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Nawal and Nader Aoude, some of the stars of the new Muslim television show
“All-American Muslim” a new program on The Learning Channel that is being touted as a “powerful series” that carries viewers “inside the rarely seen world of American Muslims,” is being dropped by advertisers.
Critics say the program is nothing more than video jihad propaganda, and officials with the Florida Family Association say they are contacting companies whose advertising appears on the show to ask them to quit. So far, 18 of 20 companies contacted have done so, officials said.
The organization said among the companies that initially supported the program, but later did not have any advertising aired, were Airborne Vitamin, Amway, Diamond Foods, Dyson Vacuum, Estee Lauder, HTC Phones, Home Depot, McDonald’s, Petsmart, Pfizer, Sears, Sonic, T-Mobil and Wal-Mart.
The Florida group said it sent out an email alert to constituents only a week ago, and they then contacted the sponsors.
“The Learning Channel’s new show ‘All-American Muslim’ is propaganda clearly designed to counter legitimate and present-day concerns about many Muslims who are advancing Islamic fundamentalism and Shariah law,” the organization’s report on its work said. “The show profiles only Muslims that appear to be ordinary folks while excluding many Islamic believers whose agenda poses a clear and present danger to liberties and traditional values that the majority of Americans cherish.”
The association cited as a “troubling scene” when a Muslim police officer stated, “I really am American. No ifs, ands or buts about it.”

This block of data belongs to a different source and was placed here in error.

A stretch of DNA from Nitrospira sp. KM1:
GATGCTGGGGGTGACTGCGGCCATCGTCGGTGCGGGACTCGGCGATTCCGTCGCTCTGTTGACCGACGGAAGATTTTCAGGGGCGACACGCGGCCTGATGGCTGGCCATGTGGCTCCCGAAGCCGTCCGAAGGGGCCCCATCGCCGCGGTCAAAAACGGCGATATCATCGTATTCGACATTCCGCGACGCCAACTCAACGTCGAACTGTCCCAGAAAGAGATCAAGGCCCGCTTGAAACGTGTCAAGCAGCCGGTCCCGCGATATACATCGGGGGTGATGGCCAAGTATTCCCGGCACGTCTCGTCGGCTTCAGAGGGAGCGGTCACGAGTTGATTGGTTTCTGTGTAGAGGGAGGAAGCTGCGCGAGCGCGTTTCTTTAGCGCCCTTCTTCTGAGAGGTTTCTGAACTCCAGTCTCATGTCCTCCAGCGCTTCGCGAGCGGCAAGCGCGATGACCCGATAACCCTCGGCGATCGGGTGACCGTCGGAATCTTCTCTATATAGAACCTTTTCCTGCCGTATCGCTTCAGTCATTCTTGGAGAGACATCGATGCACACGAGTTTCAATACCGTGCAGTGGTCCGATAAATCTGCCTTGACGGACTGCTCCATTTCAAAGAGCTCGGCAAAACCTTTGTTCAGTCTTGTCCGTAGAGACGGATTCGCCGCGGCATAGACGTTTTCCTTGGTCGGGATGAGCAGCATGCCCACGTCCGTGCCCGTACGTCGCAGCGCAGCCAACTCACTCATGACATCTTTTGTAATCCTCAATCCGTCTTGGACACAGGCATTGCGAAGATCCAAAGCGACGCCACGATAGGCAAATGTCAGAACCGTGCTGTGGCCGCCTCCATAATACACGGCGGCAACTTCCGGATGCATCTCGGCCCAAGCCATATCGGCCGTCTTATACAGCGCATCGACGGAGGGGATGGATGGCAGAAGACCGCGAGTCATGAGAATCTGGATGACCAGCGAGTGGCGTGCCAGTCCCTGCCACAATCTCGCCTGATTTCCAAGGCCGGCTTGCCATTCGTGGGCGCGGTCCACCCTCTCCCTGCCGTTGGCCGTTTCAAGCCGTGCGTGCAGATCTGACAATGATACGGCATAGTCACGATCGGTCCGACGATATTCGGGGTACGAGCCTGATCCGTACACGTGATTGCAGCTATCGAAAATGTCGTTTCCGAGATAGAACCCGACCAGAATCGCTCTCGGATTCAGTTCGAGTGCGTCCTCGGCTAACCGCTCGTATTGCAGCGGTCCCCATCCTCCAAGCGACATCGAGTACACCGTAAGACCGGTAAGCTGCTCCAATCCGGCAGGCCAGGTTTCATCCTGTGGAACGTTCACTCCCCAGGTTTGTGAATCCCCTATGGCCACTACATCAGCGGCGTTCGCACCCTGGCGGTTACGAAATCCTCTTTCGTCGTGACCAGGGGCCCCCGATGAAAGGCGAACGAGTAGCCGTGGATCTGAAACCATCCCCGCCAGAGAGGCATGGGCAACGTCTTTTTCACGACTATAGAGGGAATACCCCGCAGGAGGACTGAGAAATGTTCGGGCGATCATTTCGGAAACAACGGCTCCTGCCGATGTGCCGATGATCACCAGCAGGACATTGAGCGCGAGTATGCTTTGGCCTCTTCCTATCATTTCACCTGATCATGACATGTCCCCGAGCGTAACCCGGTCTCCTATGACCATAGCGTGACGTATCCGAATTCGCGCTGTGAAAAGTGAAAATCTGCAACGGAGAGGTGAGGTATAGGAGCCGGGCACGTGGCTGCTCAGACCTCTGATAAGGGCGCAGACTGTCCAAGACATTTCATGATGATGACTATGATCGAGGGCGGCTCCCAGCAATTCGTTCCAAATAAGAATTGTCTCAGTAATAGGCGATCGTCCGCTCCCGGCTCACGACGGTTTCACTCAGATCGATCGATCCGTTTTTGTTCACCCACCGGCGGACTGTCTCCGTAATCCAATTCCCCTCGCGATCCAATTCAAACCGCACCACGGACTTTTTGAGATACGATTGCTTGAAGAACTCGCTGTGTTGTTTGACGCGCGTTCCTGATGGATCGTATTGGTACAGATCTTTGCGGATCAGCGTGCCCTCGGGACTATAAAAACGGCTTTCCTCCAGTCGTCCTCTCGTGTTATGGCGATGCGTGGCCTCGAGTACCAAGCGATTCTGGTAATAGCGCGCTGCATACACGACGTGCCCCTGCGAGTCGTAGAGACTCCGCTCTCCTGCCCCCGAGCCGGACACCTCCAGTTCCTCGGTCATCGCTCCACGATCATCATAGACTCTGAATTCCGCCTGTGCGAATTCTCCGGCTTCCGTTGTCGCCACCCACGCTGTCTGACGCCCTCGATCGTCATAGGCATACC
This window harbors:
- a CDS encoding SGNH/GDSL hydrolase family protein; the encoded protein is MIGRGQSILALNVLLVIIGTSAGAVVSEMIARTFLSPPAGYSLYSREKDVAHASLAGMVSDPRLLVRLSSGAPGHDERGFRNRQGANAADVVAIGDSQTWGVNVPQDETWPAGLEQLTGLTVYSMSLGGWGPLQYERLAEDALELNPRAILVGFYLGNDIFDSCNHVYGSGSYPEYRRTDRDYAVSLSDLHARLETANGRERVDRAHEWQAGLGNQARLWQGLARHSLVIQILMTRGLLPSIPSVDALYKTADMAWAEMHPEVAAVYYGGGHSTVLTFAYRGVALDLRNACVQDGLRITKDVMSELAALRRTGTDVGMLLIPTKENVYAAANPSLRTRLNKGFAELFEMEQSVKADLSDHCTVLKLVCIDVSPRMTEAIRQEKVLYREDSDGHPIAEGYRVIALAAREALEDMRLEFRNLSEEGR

“This scene would appear to be damage control for the Dearborn [Mich.] police who have arrested numerous Christians including several former Muslims for peacefully preaching Christianity,” the association report said.
“Dearborn police falsely arrested Nabeel Qureshi and Paul Rezkalla in 2010 and Sudanese Christian Pastor George Saieg in 2009 for preaching Christianity at the annual Arab International Festival,” the report said.
The association’s suggested message from consumers to sponsors said the show is trying to manipulate Americans into ignoring the threat of jihad and Shariah, which is Islamic religious law.
The report said Dearborn is one of the most densely populated Muslim communities in the United States and it the site of the biggest mosque in North America. In recent years, it has gained national attention for taking a pro-Muslim stance and for the arrest and intimidation of Christian evangelists for engaging in protected speech activity, the report said.
In fact, the Thomas More Law Center, a national public interest law firm, has handled several legal disputes over the arrests of those individuals.